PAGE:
O’Malley updates community at Jamaica Plain Neighborhood Council meeting

The Jamaica Plain Neighborhood Council (JPNC) met virtually via Zoom on May 26, where City Councilor Matt O’Malley gave a presentation and took questions. 

O’Malley spoke about COVID-19, and focused specifically on the city’s budget process, which is currently underway. 

Because budget hearings had to be held virtually,“we’ve had very well attended hearings for this process,” O’Malley said. 

 When “the budget was crafted, we were in a very different world than we are now,” he said. He said that because of this, the focus for the budget has now shifted more heavily to Boston Public Schools (BPS), the Boston Public Health Commission, and food access. “The budget has been scaled back and some of the resources have bee reallocated,” He said. “That will likely continue as the weeks and months go on.”

He said that the budget for Fiscal Year (FY) 2021 is a 4.4 percent increase over FY20. “We were able to balance this budget on the back of property tax,” O’Malley said, as there is “a lot of new growth from new developments.”

O’Malley said that there have been “a lot of good investments related to the environment” recently, including investments in streetscapes, Franklin Park, Boston Common, and other green areas. 

He said that there is an “opportunity to look at best practices” moving forward with environmental investments. 

Other capital plans in Jamaica Plain include the $23 million investment in the Engine 42 fire station, the Curley School, Amory Street extension, redesign of Egleston Square and Centre/South, as well as the new Egleston Square Branch library project. 

He called BPS “one of the most difficult things we’re dealing with right now,” with trying to get remote learning working for all BPS students. 

“Not all students are logging in or getting the support they need,” O’Malley said, adding that the Council and the City are “working on this.”

Thousands of Chromebooks have been distributed to BPS students across the city since the beginning of the pandemic, and O’Malley said that Superintendent Brenda Cassellius and her team “deserve enormous credit” for distributing the laptops and getting student meal sites up and running quickly.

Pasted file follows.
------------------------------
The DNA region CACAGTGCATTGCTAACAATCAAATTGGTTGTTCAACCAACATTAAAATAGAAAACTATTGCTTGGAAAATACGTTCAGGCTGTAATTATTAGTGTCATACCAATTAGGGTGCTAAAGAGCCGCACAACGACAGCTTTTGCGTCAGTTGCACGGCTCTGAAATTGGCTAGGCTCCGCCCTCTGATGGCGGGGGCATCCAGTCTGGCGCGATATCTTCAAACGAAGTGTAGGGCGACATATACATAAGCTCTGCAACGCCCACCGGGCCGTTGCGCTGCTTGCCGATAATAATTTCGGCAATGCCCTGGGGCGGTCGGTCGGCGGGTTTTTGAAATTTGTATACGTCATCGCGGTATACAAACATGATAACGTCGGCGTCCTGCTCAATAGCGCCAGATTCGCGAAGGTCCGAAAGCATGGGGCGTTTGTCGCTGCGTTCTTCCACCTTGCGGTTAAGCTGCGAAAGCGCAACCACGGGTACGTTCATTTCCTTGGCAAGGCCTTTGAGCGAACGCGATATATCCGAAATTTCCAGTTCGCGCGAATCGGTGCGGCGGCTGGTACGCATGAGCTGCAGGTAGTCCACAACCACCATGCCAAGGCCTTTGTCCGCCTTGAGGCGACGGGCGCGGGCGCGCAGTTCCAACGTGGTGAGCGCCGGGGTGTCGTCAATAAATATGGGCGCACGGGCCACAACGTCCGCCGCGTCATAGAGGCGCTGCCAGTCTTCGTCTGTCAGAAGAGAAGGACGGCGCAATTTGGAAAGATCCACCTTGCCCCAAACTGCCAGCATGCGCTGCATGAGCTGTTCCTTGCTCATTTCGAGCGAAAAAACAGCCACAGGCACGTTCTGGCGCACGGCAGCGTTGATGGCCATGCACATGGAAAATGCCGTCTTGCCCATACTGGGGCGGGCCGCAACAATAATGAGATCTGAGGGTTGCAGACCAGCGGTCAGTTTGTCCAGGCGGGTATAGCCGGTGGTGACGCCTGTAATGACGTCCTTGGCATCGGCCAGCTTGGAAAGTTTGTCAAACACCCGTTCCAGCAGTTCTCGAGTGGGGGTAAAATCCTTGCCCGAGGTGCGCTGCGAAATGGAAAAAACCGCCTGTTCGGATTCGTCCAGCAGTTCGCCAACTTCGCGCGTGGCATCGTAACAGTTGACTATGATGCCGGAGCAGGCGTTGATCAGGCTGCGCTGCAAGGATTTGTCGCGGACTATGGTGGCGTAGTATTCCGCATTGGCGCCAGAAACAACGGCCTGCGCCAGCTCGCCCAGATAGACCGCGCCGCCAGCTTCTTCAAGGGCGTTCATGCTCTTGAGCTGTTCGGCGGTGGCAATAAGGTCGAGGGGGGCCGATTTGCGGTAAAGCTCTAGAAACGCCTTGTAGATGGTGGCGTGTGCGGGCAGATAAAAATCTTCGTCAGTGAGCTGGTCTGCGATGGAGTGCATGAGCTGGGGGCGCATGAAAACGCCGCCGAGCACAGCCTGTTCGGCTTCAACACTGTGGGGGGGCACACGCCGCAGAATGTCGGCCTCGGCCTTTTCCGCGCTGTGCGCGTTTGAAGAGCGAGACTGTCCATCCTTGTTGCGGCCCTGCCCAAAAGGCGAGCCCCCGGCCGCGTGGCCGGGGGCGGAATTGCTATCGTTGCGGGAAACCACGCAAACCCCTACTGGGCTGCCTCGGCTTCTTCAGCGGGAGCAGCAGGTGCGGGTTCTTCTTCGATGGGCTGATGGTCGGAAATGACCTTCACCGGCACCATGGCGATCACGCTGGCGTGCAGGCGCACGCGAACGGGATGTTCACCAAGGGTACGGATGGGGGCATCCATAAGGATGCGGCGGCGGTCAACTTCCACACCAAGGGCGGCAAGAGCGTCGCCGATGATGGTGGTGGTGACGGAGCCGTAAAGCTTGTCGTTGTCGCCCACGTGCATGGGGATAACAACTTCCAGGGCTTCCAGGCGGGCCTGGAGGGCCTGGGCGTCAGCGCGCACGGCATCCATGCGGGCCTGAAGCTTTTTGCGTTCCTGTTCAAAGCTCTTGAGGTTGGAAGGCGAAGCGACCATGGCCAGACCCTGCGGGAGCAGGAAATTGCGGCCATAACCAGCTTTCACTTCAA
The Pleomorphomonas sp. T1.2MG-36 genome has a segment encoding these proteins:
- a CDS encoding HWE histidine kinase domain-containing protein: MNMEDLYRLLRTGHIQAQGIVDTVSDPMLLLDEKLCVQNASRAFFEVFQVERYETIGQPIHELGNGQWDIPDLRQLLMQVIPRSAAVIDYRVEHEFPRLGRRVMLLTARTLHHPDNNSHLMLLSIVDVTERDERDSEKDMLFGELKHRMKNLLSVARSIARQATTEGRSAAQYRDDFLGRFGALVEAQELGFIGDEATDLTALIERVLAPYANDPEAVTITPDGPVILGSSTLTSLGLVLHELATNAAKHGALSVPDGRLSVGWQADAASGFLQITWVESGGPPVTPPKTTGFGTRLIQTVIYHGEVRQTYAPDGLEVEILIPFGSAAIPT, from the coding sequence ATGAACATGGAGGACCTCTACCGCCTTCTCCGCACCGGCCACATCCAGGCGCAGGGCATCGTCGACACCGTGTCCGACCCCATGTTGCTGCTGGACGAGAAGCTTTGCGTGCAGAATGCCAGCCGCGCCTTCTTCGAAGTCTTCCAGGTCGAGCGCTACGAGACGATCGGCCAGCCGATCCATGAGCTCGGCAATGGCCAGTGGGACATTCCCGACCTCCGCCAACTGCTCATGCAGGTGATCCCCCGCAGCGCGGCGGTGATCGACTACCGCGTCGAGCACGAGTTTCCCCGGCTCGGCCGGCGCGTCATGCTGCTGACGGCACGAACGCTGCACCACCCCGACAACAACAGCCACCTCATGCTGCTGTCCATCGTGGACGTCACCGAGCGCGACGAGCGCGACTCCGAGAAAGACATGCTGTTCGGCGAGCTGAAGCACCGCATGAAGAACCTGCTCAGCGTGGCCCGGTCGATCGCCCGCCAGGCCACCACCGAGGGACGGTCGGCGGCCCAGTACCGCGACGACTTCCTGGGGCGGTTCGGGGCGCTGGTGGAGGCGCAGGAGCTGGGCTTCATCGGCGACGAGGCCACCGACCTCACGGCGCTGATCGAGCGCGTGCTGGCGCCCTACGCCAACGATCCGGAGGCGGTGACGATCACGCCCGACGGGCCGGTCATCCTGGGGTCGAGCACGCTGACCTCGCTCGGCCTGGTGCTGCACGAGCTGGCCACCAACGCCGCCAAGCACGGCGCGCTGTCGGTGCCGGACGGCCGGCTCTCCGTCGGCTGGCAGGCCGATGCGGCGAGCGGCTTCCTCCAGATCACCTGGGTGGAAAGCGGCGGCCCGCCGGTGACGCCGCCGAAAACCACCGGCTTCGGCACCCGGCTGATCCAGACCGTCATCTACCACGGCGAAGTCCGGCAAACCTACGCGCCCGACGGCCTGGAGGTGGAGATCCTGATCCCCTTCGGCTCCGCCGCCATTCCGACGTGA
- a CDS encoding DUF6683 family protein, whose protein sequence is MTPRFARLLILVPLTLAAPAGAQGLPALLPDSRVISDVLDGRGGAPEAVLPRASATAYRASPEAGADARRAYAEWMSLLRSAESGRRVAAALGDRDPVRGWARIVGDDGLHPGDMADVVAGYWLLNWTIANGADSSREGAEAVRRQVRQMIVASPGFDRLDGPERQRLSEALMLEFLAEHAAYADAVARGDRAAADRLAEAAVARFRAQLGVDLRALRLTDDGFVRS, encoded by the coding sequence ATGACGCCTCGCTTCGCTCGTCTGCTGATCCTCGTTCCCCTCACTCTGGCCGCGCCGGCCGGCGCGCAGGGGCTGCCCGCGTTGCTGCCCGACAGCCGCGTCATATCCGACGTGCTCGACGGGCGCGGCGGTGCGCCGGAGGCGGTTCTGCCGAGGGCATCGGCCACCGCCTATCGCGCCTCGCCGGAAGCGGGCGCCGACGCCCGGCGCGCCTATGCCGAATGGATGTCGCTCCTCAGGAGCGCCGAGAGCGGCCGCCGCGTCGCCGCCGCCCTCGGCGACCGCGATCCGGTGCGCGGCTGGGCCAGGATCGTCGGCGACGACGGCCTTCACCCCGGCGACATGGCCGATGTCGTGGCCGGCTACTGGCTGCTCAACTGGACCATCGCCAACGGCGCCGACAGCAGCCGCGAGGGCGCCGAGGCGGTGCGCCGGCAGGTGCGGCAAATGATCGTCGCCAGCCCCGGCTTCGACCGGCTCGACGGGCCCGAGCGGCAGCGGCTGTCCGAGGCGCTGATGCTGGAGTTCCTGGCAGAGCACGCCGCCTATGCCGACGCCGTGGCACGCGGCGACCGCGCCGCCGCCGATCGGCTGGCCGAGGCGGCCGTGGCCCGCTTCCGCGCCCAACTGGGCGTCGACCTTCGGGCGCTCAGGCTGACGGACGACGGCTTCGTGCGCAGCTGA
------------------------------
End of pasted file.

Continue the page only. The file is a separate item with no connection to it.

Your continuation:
“We need to make sure that there are other supports at home,” O’Malley said, including addressing barriers around language access. “We want to make sure that BPS has the support they need to not only support the students in an education environment, but holistically.”

He said that there are opportunities for mentorships and partnerships with the community and BPS, and that the JPNC might be a good partner with something like coordinating homework help for BPS students. 

“Boston has had a strong market even through tough economic times,” O’Malley said. “As things progress, if there is indeed a second wave or if getting to an actual vaccination takes longer than we hope, that’s going to exacerbate a tough economic climate.”

 He said that it is “likely that we’re going to see some very very difficult economic times again,” but the fact that Boston maintains an AAA bond rating “allows for some leverage.”

He also said that “it’s not as though we can stop spending now and save for the future. There are some things that money has to be spent on now.”

O’Malley said that the “state legislature has not done enough to help Boston,” but he did praise Senator Sonia Chang-Diaz, Rep. Nika Elugardo, and Rep. Liz Malia for their work in the district.

Other topics that the Councilor touched upon included construction and public safety in the district.